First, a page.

How to Clear Well Water After Pump Replacement

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During a well pump replacement, the water system gets disturbed and may be contaminated by dirt and microscopic organisms. At this point, the system needs to be sanitized and flushed. Most companies will clear your well for you as part of the contract after replacing a well pump. If your contract falls short or you replaced the pump yourself, it's best for the health and safety of your whole household to take this important step. This can be a time-consuming process, but it's not too difficult for the average DIYer.

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Take Precautionary Measures

For their health and safety, warn everyone in the household not to use the water during this process; put up signs as a reminder. Wear appropriate personal protective safety gear, such as goggles and chemical-resistant gloves, while working with chlorine bleach.

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Check the instructions of any filtration or softening system to ensure that chlorine won't harm the system. If there are no instructions available, consult with the system manufacturer before allowing chlorine to enter any type of water purification system.

How to Clear the Well

Things You'll Need

1. Attach a Hose

Attach a hose long enough to reach the well, casing it to an outside faucet or directly off the pressure tank. Run the water to a safe location until it runs clear.

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2. Isolate the Water Heater

Isolate the water heater from the plumbing system. Chlorine can harm stainless steel and many other types of water-heating devices.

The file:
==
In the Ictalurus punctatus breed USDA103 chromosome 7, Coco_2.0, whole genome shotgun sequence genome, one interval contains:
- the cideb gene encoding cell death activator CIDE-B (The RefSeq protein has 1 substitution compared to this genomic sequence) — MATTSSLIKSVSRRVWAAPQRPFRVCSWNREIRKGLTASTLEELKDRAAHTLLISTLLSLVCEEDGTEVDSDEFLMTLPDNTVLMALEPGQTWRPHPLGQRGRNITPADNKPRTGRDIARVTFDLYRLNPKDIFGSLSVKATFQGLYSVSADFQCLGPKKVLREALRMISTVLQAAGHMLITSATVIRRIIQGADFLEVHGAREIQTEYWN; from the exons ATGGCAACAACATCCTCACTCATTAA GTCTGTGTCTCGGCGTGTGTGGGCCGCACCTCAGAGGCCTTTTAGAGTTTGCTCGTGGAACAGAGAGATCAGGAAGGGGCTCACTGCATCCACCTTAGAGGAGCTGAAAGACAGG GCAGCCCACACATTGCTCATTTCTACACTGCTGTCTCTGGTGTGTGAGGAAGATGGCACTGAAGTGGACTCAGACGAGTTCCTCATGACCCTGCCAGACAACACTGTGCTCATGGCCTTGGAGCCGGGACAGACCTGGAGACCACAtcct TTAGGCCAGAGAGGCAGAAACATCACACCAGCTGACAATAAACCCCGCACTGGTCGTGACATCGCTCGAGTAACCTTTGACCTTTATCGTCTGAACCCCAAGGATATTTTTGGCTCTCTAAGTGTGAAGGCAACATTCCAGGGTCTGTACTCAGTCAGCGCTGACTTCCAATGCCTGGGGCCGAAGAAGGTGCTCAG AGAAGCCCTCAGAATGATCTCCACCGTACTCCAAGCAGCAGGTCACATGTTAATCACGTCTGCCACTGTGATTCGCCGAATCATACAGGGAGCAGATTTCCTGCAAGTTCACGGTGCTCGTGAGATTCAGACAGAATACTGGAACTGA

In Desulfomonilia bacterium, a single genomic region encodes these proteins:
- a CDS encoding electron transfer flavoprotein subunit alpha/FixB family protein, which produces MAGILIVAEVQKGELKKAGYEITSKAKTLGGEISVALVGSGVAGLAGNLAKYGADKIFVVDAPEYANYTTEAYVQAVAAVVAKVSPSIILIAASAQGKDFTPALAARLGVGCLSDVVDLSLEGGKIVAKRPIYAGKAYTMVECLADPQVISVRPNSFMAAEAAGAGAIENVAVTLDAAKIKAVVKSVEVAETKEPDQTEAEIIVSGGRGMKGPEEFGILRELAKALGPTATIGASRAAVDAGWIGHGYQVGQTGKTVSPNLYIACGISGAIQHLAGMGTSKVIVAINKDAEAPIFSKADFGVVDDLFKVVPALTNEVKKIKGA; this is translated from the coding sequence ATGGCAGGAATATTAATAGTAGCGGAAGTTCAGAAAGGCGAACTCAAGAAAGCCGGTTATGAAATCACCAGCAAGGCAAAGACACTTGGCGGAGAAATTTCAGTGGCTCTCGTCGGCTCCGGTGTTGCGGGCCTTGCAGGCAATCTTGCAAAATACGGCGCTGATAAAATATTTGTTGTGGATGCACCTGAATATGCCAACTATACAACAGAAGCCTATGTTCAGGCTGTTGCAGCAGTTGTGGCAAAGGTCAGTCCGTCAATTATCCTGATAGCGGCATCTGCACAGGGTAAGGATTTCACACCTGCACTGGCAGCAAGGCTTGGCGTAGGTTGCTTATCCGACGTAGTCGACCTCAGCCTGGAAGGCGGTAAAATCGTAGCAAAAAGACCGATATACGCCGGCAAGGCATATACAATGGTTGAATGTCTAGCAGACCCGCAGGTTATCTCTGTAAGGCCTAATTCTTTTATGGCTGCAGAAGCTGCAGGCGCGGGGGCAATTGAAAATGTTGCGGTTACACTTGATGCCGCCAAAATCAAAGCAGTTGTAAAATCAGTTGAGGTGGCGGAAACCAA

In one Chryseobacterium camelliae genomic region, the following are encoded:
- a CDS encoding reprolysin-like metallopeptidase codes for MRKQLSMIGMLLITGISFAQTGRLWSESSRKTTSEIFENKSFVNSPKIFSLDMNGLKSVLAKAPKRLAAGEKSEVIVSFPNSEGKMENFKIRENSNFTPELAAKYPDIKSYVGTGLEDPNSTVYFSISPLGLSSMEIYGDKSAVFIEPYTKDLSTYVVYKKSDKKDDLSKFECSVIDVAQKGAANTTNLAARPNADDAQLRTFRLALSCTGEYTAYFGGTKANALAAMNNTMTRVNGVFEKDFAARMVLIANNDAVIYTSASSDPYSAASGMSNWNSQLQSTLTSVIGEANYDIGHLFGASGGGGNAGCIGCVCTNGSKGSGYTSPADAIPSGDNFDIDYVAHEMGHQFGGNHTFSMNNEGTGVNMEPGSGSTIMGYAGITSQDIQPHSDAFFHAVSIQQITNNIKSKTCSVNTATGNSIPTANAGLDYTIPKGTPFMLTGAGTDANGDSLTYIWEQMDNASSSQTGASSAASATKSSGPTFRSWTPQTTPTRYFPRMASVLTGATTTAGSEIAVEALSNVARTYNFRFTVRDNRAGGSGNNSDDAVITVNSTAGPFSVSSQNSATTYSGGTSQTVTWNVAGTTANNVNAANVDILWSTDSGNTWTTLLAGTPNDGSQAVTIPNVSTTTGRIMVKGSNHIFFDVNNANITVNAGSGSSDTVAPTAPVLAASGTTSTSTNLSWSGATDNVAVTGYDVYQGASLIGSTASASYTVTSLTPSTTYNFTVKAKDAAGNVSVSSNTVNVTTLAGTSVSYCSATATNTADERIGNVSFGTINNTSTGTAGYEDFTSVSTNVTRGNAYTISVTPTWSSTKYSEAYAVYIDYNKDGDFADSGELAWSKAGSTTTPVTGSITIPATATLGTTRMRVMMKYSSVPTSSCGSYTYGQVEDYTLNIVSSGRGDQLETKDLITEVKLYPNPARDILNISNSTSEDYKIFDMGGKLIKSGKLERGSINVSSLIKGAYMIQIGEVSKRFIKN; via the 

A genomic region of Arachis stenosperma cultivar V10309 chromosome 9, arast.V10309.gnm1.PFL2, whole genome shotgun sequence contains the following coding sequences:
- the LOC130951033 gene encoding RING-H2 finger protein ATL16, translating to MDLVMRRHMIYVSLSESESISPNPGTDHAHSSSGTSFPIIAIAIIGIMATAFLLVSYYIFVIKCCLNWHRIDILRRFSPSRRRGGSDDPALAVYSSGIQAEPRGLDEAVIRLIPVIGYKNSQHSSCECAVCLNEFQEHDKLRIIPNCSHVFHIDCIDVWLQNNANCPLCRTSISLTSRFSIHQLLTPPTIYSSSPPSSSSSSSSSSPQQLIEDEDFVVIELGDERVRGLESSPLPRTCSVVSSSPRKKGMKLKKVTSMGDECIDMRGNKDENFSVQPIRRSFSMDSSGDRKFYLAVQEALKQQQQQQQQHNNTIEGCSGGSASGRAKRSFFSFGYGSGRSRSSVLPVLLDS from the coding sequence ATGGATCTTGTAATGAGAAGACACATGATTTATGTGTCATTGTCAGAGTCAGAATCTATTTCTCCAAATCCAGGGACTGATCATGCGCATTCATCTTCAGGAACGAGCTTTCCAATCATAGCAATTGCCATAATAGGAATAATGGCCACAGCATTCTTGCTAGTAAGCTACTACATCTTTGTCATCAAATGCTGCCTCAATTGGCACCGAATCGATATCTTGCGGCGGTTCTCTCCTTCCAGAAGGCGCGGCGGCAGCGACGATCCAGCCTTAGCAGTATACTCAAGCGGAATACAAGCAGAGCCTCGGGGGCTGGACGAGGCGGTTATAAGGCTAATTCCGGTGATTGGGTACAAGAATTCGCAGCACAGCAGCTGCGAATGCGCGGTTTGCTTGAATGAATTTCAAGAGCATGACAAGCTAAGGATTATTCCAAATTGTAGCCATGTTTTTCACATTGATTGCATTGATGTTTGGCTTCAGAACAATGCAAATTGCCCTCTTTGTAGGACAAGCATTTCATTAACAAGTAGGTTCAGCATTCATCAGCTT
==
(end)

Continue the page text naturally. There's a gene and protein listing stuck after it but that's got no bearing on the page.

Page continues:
3. Mix the Chlorine Bleach

Using regular chlorine bleach, not scented or gelled, mix 2 quarts with 10 gallons of water while wearing the proper safety gear.

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4. Shut Off the Pump

At the circuit breaker, shut off the power to the well pump. You may at this time also want to shut off the power to any water-heating devices as well.

5. Remove the Well Cap

With two wrenches and the power still isolated, carefully remove the well cap.

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6. Restore Power to the Pump

Turn the circuit breaker back on to restore power to the pump and run the water from the outside faucet or hose.

7. Disinfect the Well

Pour the water-bleach mixture down the well casing with the outdoor faucet running. Once all 10 gallons are in the well, keep running water into the well casing until you smell chlorine.

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8. Run Inside Faucets

With the outdoor faucet still running back in the casing, turn on each indoor faucet until the smell of chlorine is present; then shut it off and move to the next one. Limit the amount of chlorinated water that goes down the drain as it can harm your septic system.

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9. Run the Water Back to the Casing

Keep the water running from the outside faucet back into the casing for one hour, continuously washing down the inside of the casing walls. After an hour has passed, remove 10 gallons of water from the well using the 5-gallon buckets. Make sure that the pump has stopped and all other faucets are off.

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10. Rinse and Replace the Cap

Using another 10 gallons of water, mix in 2 quarts of chlorine bleach. Rinse off the well cap with about 1/2 gallon of the mixture. Pour the remaining 9 1/2 gallons down the casing and reinstall the cap. Ensure a good seal to keep any foreign debris out of your well.

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11. Shut Off the Pump

Shut off power to the pump at the circuit breaker. Make sure all faucets are shut off and allow the system to sit idle for a minimum of eight hours and a maximum of 24 hours. The longer the system is idle, the better the outcome of your hard work.

12. Flush the System

After waiting eight to 24 hours, it's time to purge the well. Attach the hose to the outside faucet. Restore power to the pump by turning the circuit breaker back on and allow the hose to run outside, away from grass, bushes, and trees until the chlorine smell is gone. Then run the inside faucets until the chlorine smell is gone. You may also want to let your neighbors know what you're doing to avoid alarming them.

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